In linguistics, the head directionality is a proposed parameter that classifies languages according to whether they are head-initial (the head of a phrase precedes its complements) or head-final (the head follows its complements).
Some language typologists classify language syntax according to a head directionality parameter in word order, that is, whether a phrase is head-initial (= right-branching) or head-final (= left-branching), assuming that it has a fixed word order at all.

Antisymmetry

antisymmetricCondition on Extraction Domainfirst section
According to the Antisymmetry theory proposed by Richard Kayne, there is no head-directionality parameter as such: it is claimed that at an underlying level, all languages are head-initial.
According to Kayne's Antisymmetry theory, there is no head-directionality parameter as such: it is claimed that at an underlying level, all languages are head-initial.

Lucien Tesnière

Tesnièrecentrifugal
The idea that syntactic structures reduce to binary relations was introduced by Lucien Tesnière within the framework of dependency theory, which was developed during the 1960s.
The modern terms for these concepts are head-initial (centrifugal) and head-final (centripetal).

Dependency grammar

dependentdependencydependency grammars
The idea that syntactic structures reduce to binary relations was introduced by Lucien Tesnière within the framework of dependency theory, which was developed during the 1960s.
Head-directionality parameter

Tamil language

TamilTamil-languageta
Rigid head-final languages, including Japanese, Korean and Tamil;
Tamil is a consistently head-final language.

Malagasy language

MalagasyBetsimisarakamlg
Clearly head-initial languages, including Irish, Malagasy, Tongan and most Mayan languages;
Within phrases, Malagasy order is typical of head-initial languages: Malagasy has prepositions rather than postpositions (ho an'ny zaza "for the child").

Linguistics

linguistlinguisticlinguists
In linguistics, the head directionality is a proposed parameter that classifies languages according to whether they are head-initial (the head of a phrase precedes its complements) or head-final (the head follows its complements).

Verb phrase

verb phrasesVPphrases
The head is the element that determines the category of a phrase: for example, in a verb phrase, the head is a verb. 1) Verb phrase (VP). Here the head is a verb, and the complement(s) are most commonly objects of various types. The ordering here is related to one of the chief questions in the word order typology of languages, namely the normal order of subject, verb and object within a clause (languages are classed on this basis as SVO, SOV, VSO, etc.).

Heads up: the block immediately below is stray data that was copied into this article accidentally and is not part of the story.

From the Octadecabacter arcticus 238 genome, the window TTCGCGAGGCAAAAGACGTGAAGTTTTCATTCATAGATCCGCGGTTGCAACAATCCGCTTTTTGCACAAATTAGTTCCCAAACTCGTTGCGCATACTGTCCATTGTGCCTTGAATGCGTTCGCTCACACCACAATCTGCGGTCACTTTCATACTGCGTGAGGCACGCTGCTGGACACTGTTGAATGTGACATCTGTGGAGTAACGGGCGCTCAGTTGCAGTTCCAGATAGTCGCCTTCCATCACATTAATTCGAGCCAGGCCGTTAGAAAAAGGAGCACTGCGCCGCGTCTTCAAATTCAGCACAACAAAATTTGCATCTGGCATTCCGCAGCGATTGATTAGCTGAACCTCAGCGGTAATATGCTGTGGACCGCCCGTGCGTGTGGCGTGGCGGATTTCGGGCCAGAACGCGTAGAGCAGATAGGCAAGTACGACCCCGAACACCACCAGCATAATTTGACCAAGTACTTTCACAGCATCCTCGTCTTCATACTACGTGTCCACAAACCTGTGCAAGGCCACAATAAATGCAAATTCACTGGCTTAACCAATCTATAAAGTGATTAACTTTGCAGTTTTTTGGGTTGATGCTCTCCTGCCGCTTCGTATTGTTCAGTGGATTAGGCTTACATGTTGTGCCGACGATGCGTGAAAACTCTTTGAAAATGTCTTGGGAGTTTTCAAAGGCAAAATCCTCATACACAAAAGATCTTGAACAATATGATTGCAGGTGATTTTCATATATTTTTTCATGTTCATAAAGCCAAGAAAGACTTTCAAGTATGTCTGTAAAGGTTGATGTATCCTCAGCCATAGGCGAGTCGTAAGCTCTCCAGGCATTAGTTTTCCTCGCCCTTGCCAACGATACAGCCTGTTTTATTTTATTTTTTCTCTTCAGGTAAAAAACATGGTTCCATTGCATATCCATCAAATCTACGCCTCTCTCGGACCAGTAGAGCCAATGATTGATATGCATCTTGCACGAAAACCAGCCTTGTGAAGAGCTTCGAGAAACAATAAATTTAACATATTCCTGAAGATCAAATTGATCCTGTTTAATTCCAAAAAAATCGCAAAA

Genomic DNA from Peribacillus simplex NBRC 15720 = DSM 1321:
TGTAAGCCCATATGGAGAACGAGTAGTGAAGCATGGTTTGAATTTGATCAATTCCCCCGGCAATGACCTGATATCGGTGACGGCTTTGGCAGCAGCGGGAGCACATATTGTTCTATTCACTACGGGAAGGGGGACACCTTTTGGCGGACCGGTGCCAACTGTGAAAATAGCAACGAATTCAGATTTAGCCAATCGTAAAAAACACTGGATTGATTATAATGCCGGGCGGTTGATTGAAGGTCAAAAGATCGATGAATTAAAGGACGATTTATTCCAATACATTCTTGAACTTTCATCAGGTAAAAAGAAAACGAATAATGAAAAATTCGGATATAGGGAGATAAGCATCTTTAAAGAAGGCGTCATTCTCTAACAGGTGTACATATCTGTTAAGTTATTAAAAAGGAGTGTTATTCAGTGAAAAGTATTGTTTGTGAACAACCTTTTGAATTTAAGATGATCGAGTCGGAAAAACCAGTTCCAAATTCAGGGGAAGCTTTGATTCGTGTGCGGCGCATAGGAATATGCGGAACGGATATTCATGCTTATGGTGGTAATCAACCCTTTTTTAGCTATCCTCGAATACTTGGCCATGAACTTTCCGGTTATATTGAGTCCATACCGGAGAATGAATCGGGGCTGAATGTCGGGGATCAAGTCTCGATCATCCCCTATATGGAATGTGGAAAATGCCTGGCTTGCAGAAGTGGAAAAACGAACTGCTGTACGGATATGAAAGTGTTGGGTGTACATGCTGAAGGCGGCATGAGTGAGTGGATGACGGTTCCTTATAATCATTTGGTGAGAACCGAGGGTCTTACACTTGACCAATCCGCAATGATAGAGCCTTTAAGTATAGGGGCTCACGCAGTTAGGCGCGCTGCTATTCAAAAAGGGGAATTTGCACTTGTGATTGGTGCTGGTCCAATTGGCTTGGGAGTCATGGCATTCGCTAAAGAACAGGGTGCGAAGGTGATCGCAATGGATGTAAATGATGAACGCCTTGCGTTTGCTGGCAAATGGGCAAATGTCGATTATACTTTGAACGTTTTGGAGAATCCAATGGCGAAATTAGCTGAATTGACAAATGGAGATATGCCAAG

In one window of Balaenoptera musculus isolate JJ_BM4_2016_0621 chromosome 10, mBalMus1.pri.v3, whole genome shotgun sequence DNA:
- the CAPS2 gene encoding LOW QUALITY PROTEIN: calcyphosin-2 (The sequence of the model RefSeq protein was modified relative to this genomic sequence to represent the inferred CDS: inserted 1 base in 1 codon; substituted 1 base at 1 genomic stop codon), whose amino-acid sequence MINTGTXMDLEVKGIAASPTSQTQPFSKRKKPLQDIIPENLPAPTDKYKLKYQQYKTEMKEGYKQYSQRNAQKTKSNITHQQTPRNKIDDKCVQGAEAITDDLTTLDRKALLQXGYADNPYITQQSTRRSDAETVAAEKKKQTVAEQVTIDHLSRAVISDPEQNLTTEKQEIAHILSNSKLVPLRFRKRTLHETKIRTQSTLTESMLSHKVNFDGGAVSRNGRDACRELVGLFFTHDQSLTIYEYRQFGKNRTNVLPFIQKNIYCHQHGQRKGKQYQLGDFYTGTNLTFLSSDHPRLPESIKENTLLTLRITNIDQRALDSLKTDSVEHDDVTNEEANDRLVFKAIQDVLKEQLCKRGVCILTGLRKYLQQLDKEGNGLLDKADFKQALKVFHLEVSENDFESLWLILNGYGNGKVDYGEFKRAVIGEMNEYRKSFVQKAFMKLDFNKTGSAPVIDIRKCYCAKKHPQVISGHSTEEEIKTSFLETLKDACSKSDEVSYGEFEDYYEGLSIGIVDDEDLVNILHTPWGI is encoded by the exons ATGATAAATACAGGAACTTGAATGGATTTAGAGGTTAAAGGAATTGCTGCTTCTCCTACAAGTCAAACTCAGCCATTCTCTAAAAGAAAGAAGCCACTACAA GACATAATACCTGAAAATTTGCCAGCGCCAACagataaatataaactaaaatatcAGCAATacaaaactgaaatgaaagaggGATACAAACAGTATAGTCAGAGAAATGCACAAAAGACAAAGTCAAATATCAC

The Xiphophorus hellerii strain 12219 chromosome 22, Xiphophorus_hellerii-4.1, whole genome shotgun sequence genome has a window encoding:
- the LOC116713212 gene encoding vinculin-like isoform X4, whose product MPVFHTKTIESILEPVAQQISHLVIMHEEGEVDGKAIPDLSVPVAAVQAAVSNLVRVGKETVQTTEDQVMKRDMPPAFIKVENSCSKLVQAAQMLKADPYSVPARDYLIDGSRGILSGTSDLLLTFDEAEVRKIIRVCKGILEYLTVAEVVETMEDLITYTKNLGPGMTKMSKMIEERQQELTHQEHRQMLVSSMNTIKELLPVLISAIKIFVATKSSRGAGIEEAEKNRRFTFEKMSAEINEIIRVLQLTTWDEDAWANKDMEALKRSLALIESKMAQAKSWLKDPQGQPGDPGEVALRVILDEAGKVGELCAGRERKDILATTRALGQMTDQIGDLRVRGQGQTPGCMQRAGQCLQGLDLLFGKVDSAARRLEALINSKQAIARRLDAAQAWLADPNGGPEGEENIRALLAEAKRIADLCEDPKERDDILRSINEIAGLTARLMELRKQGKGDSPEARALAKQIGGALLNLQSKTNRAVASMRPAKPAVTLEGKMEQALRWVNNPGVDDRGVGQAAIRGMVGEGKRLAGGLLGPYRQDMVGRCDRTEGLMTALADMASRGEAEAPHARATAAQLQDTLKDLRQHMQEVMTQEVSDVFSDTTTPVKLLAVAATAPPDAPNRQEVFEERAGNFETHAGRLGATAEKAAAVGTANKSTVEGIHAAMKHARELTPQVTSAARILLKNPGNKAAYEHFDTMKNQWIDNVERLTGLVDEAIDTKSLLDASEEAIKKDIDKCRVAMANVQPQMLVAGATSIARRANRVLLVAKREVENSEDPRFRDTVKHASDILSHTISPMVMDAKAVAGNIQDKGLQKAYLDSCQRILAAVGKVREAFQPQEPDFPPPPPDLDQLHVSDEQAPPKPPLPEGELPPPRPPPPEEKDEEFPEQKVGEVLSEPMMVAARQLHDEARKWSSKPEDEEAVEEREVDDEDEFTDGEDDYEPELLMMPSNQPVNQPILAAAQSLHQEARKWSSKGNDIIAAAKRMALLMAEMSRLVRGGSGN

English grammar

Englishgrammarthere
English is considered to be strongly head-initial, while Japanese is an example of a language that is consistently head-final.

Japanese language

JapaneseJapanese-languageJp
Rigid head-final languages, including Japanese, Korean and Tamil; English is considered to be strongly head-initial, while Japanese is an example of a language that is consistently head-final.

German language

GermanGerman-languageGerman-speaking
In certain other languages, such as German and Gbe, examples of both types of head direction occur.

Gbe languages

GbeGbe familyGbe language
In certain other languages, such as German and Gbe, examples of both types of head direction occur.

Adjunct (grammar)

adjunctadjunctsadnominal
In some cases, particularly with noun and adjective phrases, it is not always clear which dependents are to be classed as complements, and which as adjuncts.

Verb

verbsv.verbal morphology
1) Verb phrase (VP). Here the head is a verb, and the complement(s) are most commonly objects of various types. The ordering here is related to one of the chief questions in the word order typology of languages, namely the normal order of subject, verb and object within a clause (languages are classed on this basis as SVO, SOV, VSO, etc.).

Object (grammar)

objectdirect objectindirect object
1) Verb phrase (VP). Here the head is a verb, and the complement(s) are most commonly objects of various types. The ordering here is related to one of the chief questions in the word order typology of languages, namely the normal order of subject, verb and object within a clause (languages are classed on this basis as SVO, SOV, VSO, etc.).

Word order

free word orderconstituent orderword-order
1) Verb phrase (VP). Here the head is a verb, and the complement(s) are most commonly objects of various types. The ordering here is related to one of the chief questions in the word order typology of languages, namely the normal order of subject, verb and object within a clause (languages are classed on this basis as SVO, SOV, VSO, etc.).

Subject (grammar)

subjectsubjectsgrammatical subject
1) Verb phrase (VP). Here the head is a verb, and the complement(s) are most commonly objects of various types. The ordering here is related to one of the chief questions in the word order typology of languages, namely the normal order of subject, verb and object within a clause (languages are classed on this basis as SVO, SOV, VSO, etc.).